How do you know we know which books are supposed to be in the biblical canon based on the axiom of revelation?
Thank you for your question, Corey. For those who are reading who may not be familiar with what you are asking about, they can check out this short article that I wrote on Hubpages. They can also obtain information at The Gordon Clark Foundation and the Trinity Foundation websites.
The 66 Books of the Bible are Self-Evidently the Word of God
What I am about to say is not to be taken as Gordon Clark’s position, for I am not sure if he would agree with me on what I am about to explain. The axiom of revelation is, ‘The Bible is the Word of God.’ In this axiom, the Bible is defined as the propositional revelation of the 66 books of what is often referred to as the Protestant Canon. 1 The 66 books of the Bible are identified by definition rather than than by deductive inference; thus, the 66 books of the Bible is a presupposition of the axiom of Revelation.
A presupposition is a belief that is true by definition (or you could say, self-evidently true) given the truth of an axiom. If the Bible is defined as the 66 books of the Protestant Canon in the axiom of revelation, then the 66 books of the Bible are the Word of God. Thus, the 66 books of the Bible being the Word of God is considered a self-evident truth within the confines of the axiom of revelation, for denying the 66 books as the Word of God when the Bible is defined in the axiom as the 66 books of the Protestant Canon would lead to a self-contradictory axiom.
People may then be concerned and ask, “Aren’t you just picking this axiom and your definition of the Bible?” I stand guilty as charged on both counts. Everyone has to start somewhere in their thinking; this starting point is called an axiom (or sometimes it is called a first principle). If we do not start somewhere, we cannot begin. If we cannot begin, then we cannot validly draw conclusions, for conclusions, by definition, have preceding premises. When we enter this world, we soon see that it is a puzzle to be solved. Some may choose to try to solve it and others may choose to live a life without regard for truth. Though axioms are chosen, clearly, some axioms are better than others. Axioms should be weighed by how well they solve the puzzle of this world. If we adopt an axiom, what questions can we satisfactorily answer? I start with the axiom of revelation for two reasons. First, it is because I believe the Bible is God’s Word. God has made me into a new creature, and thus, I am filled with Yeshua’s righteousness and his identity (Colossians 3, Galatians 2), and I cannot bear to think anything other than what God thinks. Second, starting with the Bible appears to me to be the best way to satisfactorily answer the questions of this world. Other things I have tried in my philosophical journey have failed to establish the law of contradiction and the conclusion that knowledge is possible.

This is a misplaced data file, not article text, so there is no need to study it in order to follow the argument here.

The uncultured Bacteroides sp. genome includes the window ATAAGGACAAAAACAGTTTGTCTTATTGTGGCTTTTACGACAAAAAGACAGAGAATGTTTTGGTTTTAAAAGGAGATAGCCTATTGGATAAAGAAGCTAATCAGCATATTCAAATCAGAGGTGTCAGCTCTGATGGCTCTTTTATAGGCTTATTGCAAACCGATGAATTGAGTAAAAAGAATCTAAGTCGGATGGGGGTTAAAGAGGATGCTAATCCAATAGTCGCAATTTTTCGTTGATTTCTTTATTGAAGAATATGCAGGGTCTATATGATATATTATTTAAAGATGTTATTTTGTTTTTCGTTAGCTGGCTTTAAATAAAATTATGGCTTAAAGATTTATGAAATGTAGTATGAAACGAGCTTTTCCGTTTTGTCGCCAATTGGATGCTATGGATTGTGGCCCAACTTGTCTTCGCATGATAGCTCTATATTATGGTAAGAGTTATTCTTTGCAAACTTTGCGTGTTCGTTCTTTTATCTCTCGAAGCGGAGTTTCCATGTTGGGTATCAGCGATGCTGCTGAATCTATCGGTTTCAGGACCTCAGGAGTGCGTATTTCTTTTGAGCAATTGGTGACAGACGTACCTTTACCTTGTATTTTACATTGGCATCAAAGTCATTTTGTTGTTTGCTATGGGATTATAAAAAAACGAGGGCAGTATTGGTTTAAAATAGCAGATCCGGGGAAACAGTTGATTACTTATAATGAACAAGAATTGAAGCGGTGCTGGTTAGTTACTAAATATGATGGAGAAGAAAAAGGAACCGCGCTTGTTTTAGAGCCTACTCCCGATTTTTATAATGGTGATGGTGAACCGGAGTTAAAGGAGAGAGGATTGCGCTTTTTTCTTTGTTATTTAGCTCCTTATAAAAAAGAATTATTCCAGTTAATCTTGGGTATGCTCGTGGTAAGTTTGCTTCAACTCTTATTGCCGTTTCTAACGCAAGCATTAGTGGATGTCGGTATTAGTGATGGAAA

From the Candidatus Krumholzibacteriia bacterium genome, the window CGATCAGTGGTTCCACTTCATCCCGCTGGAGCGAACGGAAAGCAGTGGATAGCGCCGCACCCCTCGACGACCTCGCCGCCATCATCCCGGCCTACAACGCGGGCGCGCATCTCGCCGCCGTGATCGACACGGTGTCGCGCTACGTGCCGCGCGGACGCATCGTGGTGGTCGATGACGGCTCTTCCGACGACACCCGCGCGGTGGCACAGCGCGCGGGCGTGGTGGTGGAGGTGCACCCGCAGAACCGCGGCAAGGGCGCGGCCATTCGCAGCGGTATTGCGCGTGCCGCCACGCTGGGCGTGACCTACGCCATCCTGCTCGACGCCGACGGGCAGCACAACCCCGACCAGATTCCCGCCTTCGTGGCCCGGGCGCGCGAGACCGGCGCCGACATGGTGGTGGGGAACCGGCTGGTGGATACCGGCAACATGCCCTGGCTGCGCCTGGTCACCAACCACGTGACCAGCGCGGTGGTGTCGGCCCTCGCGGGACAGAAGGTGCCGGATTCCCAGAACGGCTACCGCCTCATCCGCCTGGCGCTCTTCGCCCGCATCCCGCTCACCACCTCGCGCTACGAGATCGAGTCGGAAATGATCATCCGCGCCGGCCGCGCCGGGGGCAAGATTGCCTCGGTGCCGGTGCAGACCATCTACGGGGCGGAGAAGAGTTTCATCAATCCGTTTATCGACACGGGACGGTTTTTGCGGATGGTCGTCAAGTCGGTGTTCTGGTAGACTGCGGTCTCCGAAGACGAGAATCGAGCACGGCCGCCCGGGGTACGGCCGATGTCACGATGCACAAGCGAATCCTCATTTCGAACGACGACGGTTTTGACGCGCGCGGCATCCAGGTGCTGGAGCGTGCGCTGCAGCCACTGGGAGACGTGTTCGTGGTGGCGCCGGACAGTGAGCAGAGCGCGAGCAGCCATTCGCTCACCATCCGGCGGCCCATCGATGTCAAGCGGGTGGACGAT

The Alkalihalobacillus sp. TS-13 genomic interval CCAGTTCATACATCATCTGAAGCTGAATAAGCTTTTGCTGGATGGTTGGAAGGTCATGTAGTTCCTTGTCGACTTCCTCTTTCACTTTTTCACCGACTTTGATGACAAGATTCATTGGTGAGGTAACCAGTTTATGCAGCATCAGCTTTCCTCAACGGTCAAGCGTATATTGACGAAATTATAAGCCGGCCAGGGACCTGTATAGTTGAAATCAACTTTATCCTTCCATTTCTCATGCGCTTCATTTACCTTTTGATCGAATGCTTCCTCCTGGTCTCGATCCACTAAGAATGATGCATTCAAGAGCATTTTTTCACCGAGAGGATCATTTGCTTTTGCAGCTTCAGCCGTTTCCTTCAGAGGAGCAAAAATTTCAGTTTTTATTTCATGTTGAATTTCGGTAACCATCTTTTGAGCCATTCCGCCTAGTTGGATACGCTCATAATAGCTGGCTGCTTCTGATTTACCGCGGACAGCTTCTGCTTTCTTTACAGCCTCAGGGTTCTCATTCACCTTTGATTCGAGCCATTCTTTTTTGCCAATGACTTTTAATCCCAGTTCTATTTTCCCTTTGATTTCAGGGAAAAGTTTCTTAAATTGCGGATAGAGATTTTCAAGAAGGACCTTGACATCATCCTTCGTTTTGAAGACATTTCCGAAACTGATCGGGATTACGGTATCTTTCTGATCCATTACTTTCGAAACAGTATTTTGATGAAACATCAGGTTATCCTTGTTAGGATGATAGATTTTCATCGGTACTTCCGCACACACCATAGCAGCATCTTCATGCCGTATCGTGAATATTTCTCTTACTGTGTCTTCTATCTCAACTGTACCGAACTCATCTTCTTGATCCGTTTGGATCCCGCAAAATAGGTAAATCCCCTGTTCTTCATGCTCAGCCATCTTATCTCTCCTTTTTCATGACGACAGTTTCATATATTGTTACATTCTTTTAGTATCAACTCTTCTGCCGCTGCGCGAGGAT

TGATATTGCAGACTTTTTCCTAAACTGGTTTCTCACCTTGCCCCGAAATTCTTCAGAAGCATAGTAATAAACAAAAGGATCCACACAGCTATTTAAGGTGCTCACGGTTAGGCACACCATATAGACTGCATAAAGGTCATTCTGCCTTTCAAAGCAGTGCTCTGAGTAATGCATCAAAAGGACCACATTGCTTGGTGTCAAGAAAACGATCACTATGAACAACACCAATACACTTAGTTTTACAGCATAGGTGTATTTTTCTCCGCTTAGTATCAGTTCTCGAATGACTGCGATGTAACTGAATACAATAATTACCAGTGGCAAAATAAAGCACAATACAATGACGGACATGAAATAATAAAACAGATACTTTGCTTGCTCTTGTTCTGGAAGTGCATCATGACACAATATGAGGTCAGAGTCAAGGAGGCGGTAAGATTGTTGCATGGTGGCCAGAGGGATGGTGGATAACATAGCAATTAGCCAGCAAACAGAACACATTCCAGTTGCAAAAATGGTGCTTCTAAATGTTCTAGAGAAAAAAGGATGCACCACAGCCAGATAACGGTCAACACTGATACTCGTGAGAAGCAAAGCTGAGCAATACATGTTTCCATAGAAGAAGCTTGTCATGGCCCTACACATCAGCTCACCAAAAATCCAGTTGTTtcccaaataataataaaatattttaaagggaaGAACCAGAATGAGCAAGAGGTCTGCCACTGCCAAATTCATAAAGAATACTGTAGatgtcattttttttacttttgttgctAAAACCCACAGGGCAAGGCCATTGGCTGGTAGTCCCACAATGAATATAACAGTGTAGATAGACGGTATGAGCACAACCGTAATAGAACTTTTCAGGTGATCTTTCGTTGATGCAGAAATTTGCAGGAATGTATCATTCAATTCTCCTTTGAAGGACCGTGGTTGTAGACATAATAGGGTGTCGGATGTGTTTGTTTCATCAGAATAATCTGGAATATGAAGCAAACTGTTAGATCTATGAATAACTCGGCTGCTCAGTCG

Yeshua is Our Shepard and We Will Hear His Voice
Yeshua himself has said that we will know him when he speaks (John 10:14, 10:27). Yeshua, God in the flesh, has promised that we, as his sheep, will know him. Thus, we, as his sheep, can discern his revelation to us without fail, and if anyone comes to us with a different Gospel than what Yeshua has given us, we can test it for its veracity (John 4:1). Many people think that God cannot speak to us anymore, but God speaks just as clearly today as he has ever done before. It is not the method of communication that establishes clarity, rather, it is the Word given by God that establishes clarity. The Bible teaches that God’s words are sufficient for our understanding (2 Timothy 3:16-17), for if it were not, how could the Bible be profitable for correction?
Thus, using the axiom of revelation, we see His Word through the wisdom and power of the Ruach HaKodesh (the Holy Spirit) and the Messiah who lives in us. Because of this, it is easy for us to discern what constitutes as God’s Word and what doesn’t. And to say we cannot discern God’s Word amounts to a rejection of what God clearly tells us in His Word, and if we are so inclined to reject God’s own claims, we have no reason to believe anything he has said. Thus, in order to avoid skepticism, we must accept all of what God tells us and we should not fall into a state where we try to discern the spiritual in the natural, for the natural and unregenerate man cannot understand the things of God because these things are spiritually discerned (1 Corinthians 2:14). Just the same, a believer, who is justified by faith, will be limited in his ability to discern spiritual matters because he is not allowing the Spirit of God to fill him and make him into a new creature that only seeks the things of God (Romans 6:1-23; Galatians 4:8-20). In the Bible, God has given us everything we need to know that pertains to life and Godliness. We also see that we can logically support our contention that the 66 books of the Protestant Canon is God’s Word if we start with the axiom of revelation.
1. There is not a rule in logic that allows for us to validly infer a proposition from a non-propositional source. Defining the Bible in the axiom of revelation in this way gives us a way to avoid the charge that we have to start with our senses in order to know what the Bible says. This is one of several reasons why I define the Bible in this way.